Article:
The perception of rural communities is that of quiet, sparsely populated areas subsisting on agriculture and wildlife. Often small grants in these communities can have large ripple effects. While the needs may be similar to other rural areas, the Rio Grande Valley is anything but a textbook example of small town America. The Valley boasts a growing majority Latino middle class with strong heritage blended with American culture. While many of the misperceptions about rural grant making are prevalent, local organizations are working together to highlight other foundations' work in the area, bring new partners to the table, increase organizational capacity, shift from a “needs-based” to an “asset based” model, and ultimately demonstrate impact for tens of thousands of Mid-Valley residents.
“Improving the health of families in the Mid-Valley region of the Rio Grande Valley is a challenging but important task,” said Yvonne “Bonnie” Gonzalez, Chief Executive Officer of Knapp Community Care Foundation (KCCF). In August 2019, KCCF jointly hosted a Funders Forum with Valley Baptist Legacy Foundation that bought together over 300 attendees including nonprofits, institutions of higher education, and other grant seekers interested in learning about grantmaking and funding opportunities in the Rio Grande Valley. Several other funders who attended and participated on a panel were PSW members The Raul Tijerina Jr. Foundation and The Mike & Mary Terry Family Foundation. More information about the event including links to the presentations is available on the Valley Baptist Legacy Foundation website. “Partnering with Valley Baptist Legacy Foundation to host a funders forum to share resources and information with grantees has opened up a sense of community that goes beyond our historical funding geography.”
Conversations from the event are still reverberating across the Valley. After several discussions about potential impact investments Bonnie was able to provide an introduction between Robert “Bobby” Calvillo, CEO of Affordable Homes of South Texas Inc., and Debby Kasemeyer, Director of Community Development and Investment at PSW Member Northern Trust. Affordable Homes of South Texas Inc. is one of the largest nonprofit housing producers in the country. It serves as subdivision developer, builder and mortgage company exclusively for low income families in the area. Debby and Bobby developed a one million dollar, five-year debt investment strategy to create financial and social investment returns in a project that will provide affordable housing opportunities and related services to eligible families in the Rio Grande Valley. “There is a large and growing population that need access to home ownership and home improvements in order to participate economically in the community,” said Debby. “Northern Trust is proud to make an investment in a community where we have established relationships with trusted partners.” Debby leads a Social Impact Advisory Services team that educates and deploys capital as well as provides valuation and tracking of investments.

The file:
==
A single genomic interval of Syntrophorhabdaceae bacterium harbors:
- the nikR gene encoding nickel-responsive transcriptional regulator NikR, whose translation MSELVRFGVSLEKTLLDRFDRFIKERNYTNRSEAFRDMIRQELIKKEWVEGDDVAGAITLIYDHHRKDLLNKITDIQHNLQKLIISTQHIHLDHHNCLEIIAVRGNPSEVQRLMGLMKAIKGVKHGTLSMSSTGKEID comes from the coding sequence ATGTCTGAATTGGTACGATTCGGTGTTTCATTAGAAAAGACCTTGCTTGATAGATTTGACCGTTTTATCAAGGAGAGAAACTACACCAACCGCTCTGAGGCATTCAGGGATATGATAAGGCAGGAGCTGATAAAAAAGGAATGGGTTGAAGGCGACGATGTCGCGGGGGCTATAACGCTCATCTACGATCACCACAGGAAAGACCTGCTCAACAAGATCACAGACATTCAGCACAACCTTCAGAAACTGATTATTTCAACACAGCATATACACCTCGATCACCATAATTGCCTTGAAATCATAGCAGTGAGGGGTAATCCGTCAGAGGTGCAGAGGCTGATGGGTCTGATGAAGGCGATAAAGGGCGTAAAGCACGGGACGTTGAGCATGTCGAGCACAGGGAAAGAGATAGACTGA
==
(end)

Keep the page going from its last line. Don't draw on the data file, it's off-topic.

Bonnie was pleased with the result: “I am always happy to introduce new ideas and connect new partners to our vibrant community!” This is one example of the changing narrative of philanthropy in South Texas. Grantees are getting more specific about the assets they have to effect change and grant makers are working together to create efficiencies and economies of scale to reflect the expanding economic opportunity for residents in the region. President & CEO of Philanthropy Southwest, Tony Fundaro sees impact investments and rural funding as important philanthropic trends. “Successful philanthropy is about connecting people in communities to address the most pressing issues. Our members continue to look for opportunities to build relationships, innovate and develop the capacity to advance and strengthen cultures, thoughts and values of distinct communities in the Southwest.”